Why You Need Food Storage Even if You have a Garden

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This post is by Bernie Carr, apartmentprepper.com


Every year I start an apartment garden with the best of intentions.  Some seasons I get a great result, but other times, the results are less than stellar.

What happened to my garden?

The plants have been attacked by these black caterpillars that eat through all the leaves and even soft branches (see title image).  They grow big and fat then turn into these ugly moths.  Ugggh!!  Between the 106 heat and the caterpillars, my poor garden has become scraggly: the tomato plants have yellowed, the chocolate mint is gone, and only a few peppermint plants are left.


If I was relying on this garden for food, I’d be in trouble.  That’s why I believe even if you have a garden, even a more successful one, you still need a backup food storage plan.   Any number of things can wreck a garden:  insects, animals such as rabbits and deer, bad weather, lack of water,  etc.  A garden can get decimated overnight.  That’s why families in the old days preserved part of their crops by drying or canning.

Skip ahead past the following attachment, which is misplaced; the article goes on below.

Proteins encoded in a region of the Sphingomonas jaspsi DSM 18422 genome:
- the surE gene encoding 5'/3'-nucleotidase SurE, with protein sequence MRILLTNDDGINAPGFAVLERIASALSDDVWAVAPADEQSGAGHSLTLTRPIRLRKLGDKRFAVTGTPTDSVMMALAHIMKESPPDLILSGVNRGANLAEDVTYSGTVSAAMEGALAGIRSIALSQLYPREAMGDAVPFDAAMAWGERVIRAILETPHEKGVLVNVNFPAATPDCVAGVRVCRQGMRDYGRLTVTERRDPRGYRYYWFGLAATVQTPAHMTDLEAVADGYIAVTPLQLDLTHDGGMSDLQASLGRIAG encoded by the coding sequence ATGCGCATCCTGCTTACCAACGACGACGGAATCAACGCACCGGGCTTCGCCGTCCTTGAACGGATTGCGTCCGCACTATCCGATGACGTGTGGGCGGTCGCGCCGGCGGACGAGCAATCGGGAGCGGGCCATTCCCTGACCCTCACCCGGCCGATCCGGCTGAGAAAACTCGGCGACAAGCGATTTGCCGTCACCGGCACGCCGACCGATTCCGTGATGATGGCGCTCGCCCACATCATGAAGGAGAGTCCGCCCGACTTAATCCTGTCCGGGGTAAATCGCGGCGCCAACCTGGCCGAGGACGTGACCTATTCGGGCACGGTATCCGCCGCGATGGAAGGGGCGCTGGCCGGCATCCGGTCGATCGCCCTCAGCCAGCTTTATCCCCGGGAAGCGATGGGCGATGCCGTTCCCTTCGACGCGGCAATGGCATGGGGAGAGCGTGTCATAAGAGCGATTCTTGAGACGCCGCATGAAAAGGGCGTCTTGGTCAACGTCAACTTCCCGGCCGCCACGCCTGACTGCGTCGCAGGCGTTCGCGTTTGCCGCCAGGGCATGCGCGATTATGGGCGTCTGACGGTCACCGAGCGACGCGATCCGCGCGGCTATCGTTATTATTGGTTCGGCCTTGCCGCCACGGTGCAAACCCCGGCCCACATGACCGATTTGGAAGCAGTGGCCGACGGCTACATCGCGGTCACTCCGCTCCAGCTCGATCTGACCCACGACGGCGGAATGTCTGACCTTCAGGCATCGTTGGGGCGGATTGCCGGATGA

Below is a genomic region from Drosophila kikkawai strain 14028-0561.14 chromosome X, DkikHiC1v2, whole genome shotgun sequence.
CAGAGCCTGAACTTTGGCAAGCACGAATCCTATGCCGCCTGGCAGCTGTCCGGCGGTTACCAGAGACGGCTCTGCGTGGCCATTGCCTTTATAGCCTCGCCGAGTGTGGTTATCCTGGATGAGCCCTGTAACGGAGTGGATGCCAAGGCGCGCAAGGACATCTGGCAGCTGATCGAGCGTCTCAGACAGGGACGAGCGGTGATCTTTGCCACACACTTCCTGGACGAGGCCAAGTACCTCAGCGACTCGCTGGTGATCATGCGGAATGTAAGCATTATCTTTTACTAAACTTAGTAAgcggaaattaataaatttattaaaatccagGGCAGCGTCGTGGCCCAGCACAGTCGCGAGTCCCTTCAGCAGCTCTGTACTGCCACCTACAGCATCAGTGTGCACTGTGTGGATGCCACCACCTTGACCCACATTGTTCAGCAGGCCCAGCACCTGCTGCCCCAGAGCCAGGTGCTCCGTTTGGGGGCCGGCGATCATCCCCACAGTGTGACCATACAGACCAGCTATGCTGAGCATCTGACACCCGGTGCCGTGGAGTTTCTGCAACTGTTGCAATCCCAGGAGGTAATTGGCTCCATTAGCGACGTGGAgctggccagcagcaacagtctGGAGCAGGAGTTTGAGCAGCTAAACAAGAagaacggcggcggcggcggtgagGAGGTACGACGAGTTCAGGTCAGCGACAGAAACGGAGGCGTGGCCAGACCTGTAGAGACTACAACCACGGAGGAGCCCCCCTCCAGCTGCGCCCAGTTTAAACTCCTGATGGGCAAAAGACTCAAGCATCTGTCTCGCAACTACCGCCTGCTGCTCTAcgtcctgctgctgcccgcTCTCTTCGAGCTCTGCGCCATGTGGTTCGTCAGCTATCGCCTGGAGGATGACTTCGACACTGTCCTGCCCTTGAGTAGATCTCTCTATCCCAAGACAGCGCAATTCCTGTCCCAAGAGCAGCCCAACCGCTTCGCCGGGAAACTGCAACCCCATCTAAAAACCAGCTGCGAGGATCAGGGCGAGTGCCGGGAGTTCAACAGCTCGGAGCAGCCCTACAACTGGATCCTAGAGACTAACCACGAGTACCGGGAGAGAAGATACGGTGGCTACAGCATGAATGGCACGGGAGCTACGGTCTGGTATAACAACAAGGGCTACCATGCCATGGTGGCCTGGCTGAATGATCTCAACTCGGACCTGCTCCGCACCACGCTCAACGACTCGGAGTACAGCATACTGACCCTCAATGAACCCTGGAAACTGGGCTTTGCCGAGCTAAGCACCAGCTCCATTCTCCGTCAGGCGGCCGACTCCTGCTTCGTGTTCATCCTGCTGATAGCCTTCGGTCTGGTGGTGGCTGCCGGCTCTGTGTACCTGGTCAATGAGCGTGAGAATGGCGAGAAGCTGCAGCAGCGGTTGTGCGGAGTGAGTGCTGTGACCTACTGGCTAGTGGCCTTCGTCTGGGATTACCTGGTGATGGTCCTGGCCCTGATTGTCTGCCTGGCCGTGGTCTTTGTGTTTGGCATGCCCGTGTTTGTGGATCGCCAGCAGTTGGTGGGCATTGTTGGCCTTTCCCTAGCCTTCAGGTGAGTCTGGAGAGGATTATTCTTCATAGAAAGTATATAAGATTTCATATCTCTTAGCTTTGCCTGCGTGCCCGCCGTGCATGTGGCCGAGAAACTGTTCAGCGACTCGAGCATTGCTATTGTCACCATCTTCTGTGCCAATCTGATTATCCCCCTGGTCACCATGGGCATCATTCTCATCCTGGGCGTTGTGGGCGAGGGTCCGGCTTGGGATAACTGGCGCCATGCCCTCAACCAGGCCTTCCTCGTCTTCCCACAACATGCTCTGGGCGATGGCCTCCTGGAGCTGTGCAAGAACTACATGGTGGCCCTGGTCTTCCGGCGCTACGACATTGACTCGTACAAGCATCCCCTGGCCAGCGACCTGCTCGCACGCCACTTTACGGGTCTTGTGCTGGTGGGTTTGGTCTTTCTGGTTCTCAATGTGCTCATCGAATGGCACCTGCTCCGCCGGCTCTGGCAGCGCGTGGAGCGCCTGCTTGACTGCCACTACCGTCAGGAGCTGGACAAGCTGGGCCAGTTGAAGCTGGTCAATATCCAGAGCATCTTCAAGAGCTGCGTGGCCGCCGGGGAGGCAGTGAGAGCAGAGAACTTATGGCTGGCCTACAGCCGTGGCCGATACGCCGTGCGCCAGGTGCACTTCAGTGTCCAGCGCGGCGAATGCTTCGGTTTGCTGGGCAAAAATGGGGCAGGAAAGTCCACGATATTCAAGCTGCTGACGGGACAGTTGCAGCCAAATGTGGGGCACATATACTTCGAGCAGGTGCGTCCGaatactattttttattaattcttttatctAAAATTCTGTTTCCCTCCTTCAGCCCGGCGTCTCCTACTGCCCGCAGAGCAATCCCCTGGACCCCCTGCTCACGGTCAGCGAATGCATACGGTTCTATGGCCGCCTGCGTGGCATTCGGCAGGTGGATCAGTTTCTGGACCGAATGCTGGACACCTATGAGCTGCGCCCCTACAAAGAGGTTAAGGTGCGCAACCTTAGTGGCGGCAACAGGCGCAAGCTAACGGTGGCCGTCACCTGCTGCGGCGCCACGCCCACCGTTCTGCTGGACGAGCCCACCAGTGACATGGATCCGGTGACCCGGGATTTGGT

What I’ve done to improve it

I haven’t given up on the garden yet.  Some of the plants survived, such as the lavender, basil and green onion.

To combat the worms I filled a spray bottle with water and added a teaspoon of Dawn dish-washing liquid.  I sprayed the soap spray on every caterpillar that I found.

They fall off and die.

I’ve decided to grow herbs indoors to avoid having to deal with weather and pests.

Lastly, I collected cuttings of the bigger branches to see if they can sprout roots when left soaking in water for a few days.

I’ll let you know which plants manage to sprout in another post.  Have you had your share of garden disasters?  Please share in the comments!  Perhaps we can help each other, or at least feel better we are not alone.


© Apartment Prepper 2018

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  1. Hey A/P – This is true, if it was “grow food or die” kind of scenario, then we’d learn quick. I think I need a backup though while waiting for the crop to grow. Thanks for the comment.

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